Abstract

Deficiencies in many coagulation factors and protease-activated receptors (PARs) affect mouse embryonic development, but phenotypes of single PAR-deficiencies are often obscured by compensation by other receptors. Although most PAR1/PAR2 double deficient embryos do not survive to birth, PAR2 single-deficient embryos exhibit an unresolved partial preterm lethality. We have observed that PAR2-/- embryos at day 13.5 to 15.5 p.c. from timed mating of homozygous PAR2-/- parents display an increased embryonic death and growth retardation as well as variable signs of anemia in comparison to WT embryos of the same gestational age. The pale appearance suggested that PAR2 might play a role during fetal hematopoiesis. To investigate whether this phenotype is merely a consequence of a previously demonstrated placental defect arising from PAR2 deficiency in the mother, we compared heterozygous PAR2+/- embryos produced by timed-mating of WT mothers mated with PAR2-/- fathers or of PAR2-/- mother mated with WT father. Although reduced embryo weights in PAR2-/- relative to WT mothers indicated a developmental delay due to maternal PAR2 deficiency, anemia was not observed in these PAR2+/- embryos.

The fetal liver is the site of hematopoiesis during embryonic development. We therefore evaluated fetal hematopoiesis at day 13.5 to 15.5 p.c. in PAR2+/- and PAR2-/- embryos from timed mated heterozygous PAR2+/- mothers mated with PAR2-/- fathers. Macroscopic phenotypic abnormalities, including signs of anemia, were more prevalent in PAR2-/- versus PAR2+/- embryos, demonstrating an embryonic phenotype that develops independent from maternal PAR2-deficiency. Gene expression analyses of fetal liver at day 13.5 p.c. showed a reduction in marker genes for erythropoiesis, i.e. beta-globin, GATA-1, BCL-11a and for macrophages, i.e. F4/80, Id3, Nr1h3, specifically in PAR2-/- relative to PAR2+/- embryos. These differences were also seen at day 15.5 p.c. in homozygous PAR2 R38E cleavage resistant relative to PAR2 R38E/WT heterozygous embryos in the same litter, confirming PAR2 proteolytic signaling as the major regulator of fetal hematopoiesis.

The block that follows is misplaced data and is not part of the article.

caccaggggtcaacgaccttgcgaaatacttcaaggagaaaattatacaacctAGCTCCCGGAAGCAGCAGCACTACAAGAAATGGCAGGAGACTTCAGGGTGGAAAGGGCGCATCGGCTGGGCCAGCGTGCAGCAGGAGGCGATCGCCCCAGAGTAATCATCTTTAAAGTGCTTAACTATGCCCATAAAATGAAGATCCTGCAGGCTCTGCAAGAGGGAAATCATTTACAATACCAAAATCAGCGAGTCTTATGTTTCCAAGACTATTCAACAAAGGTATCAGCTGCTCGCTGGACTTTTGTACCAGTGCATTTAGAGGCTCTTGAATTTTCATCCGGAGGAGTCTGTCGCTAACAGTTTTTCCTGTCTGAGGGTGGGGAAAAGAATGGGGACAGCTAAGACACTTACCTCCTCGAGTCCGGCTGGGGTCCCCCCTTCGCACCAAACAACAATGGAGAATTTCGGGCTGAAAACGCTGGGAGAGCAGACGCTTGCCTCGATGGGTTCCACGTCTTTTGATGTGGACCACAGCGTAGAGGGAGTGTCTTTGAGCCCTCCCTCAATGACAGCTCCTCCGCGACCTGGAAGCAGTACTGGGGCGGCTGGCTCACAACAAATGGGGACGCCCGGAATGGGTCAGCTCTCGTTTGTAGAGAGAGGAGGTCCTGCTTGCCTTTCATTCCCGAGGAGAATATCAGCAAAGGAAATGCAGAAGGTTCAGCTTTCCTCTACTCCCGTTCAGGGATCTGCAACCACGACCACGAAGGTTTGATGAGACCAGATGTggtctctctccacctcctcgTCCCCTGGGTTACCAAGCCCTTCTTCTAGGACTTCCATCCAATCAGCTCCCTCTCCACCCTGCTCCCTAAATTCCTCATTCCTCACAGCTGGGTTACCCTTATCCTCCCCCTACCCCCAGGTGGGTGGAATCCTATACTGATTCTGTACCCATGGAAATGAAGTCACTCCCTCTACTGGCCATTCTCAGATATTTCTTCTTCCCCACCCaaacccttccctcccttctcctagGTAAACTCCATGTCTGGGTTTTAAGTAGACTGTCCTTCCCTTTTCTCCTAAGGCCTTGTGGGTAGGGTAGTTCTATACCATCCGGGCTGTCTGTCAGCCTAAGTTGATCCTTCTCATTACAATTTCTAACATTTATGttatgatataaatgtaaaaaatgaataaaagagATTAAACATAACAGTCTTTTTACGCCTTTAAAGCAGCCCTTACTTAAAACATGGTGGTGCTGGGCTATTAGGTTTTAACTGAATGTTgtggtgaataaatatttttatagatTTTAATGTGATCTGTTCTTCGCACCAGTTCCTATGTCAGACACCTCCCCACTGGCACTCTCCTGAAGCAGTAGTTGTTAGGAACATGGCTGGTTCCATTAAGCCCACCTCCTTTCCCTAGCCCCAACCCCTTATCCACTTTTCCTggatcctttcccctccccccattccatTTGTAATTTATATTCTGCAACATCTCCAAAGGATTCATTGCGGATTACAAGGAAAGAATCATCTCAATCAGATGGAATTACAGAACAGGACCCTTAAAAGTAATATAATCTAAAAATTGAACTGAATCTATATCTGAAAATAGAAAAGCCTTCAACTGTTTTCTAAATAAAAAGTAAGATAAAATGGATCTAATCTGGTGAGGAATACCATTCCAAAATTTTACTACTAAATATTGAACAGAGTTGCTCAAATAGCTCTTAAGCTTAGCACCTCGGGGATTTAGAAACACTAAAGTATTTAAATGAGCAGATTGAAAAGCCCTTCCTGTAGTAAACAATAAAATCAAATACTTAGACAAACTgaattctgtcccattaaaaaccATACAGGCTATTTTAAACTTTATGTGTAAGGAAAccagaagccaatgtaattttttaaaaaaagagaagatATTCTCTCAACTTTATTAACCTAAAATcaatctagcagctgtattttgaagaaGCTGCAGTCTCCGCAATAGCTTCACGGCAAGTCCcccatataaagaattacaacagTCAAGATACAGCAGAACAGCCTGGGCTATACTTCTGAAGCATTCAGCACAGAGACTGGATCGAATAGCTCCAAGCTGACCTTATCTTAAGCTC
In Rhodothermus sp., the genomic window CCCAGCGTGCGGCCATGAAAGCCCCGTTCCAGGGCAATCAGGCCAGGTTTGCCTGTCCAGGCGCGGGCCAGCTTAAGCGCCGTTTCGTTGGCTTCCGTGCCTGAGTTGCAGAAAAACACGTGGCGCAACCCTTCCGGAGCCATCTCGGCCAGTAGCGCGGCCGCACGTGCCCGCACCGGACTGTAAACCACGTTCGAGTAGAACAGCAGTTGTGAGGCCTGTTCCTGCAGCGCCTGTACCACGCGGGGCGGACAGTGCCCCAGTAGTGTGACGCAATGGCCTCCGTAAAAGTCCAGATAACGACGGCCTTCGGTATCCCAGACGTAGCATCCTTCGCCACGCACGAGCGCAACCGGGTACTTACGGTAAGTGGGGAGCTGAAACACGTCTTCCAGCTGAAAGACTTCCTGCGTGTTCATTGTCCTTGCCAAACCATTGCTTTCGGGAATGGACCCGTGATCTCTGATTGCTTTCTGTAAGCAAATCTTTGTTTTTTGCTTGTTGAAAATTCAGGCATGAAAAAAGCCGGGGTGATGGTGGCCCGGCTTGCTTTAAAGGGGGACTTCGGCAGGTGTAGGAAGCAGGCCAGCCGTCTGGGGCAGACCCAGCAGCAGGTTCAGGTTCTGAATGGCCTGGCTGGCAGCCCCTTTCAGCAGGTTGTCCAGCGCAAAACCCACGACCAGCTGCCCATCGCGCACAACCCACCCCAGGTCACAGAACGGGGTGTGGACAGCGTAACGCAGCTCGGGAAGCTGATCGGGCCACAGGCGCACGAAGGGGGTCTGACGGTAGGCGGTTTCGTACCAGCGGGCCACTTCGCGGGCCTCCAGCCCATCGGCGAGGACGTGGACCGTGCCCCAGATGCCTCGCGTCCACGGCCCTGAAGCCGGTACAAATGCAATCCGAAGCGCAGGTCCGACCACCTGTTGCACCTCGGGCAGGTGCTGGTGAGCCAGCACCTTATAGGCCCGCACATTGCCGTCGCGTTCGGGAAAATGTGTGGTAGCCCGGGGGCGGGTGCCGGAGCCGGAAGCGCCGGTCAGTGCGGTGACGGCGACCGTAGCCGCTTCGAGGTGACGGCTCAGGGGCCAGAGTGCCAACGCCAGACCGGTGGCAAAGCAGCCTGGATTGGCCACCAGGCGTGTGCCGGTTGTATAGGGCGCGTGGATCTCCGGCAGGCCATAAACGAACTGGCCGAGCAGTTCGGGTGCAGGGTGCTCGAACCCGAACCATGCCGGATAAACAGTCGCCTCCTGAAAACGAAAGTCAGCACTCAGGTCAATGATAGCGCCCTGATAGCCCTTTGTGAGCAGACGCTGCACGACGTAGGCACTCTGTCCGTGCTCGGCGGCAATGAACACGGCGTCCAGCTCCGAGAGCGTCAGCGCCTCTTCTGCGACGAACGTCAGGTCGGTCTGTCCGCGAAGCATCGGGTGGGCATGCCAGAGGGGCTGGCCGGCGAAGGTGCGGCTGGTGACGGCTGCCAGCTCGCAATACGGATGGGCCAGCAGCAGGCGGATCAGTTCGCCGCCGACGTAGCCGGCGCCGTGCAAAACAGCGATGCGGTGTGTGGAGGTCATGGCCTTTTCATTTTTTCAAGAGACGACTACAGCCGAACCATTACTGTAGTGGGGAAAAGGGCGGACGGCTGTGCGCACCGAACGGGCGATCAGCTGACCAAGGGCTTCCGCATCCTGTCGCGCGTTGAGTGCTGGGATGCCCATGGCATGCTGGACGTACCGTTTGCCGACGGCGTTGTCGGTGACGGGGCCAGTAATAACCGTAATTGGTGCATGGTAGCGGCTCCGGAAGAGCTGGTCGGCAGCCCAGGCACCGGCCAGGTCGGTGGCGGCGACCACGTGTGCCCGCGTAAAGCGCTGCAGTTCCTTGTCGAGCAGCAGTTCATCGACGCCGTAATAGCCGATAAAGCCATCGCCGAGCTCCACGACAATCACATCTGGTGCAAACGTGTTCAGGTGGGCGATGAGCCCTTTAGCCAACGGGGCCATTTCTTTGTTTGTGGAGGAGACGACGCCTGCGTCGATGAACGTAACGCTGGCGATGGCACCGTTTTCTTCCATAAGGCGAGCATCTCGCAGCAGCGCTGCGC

Since macrophage markers in the fetal liver were reduced in PAR2-/- embryos, we next evaluated the role of macrophage PAR2 signaling by cell-type specific deletion in PAR2flfl-LysMcre mice. Macrophage PAR2-deficient mice had reduced erythroblast islands, and erythropoiesis and macrophage marker genes were reduced in the fetal liver at day 15.5 p.c. to the same extent as seen in completely PAR2-deficient embryos. Blood island macrophages play pivotal roles in erythrophagocytosis and clearance of red blood cell expelled nuclei. Deficiency in red blood cell nuclei clearance, e.g. in DNase I deficient mice, causes macrophage inflammatory activation and upregulation of the interferon regulated gene Hamp-1. PAR2flfl-LysMcre fetal livers showed increased Hamp-1 expression relative to cre-negative controls from the same pregnancy, further indicating that macrophage PAR2 signaling directly participates in the regulation of erythropoiesis. These data identify a novel function for proteolytic PAR2 activation in the supporting fetal hematopoiesis and raise the possibility that PAR2 signaling may also regulate adult hematopoiesis under stress conditions or aging.

Disclosures

No relevant conflicts of interest to declare.

Author notes

*

Asterisk with author names denotes non-ASH members.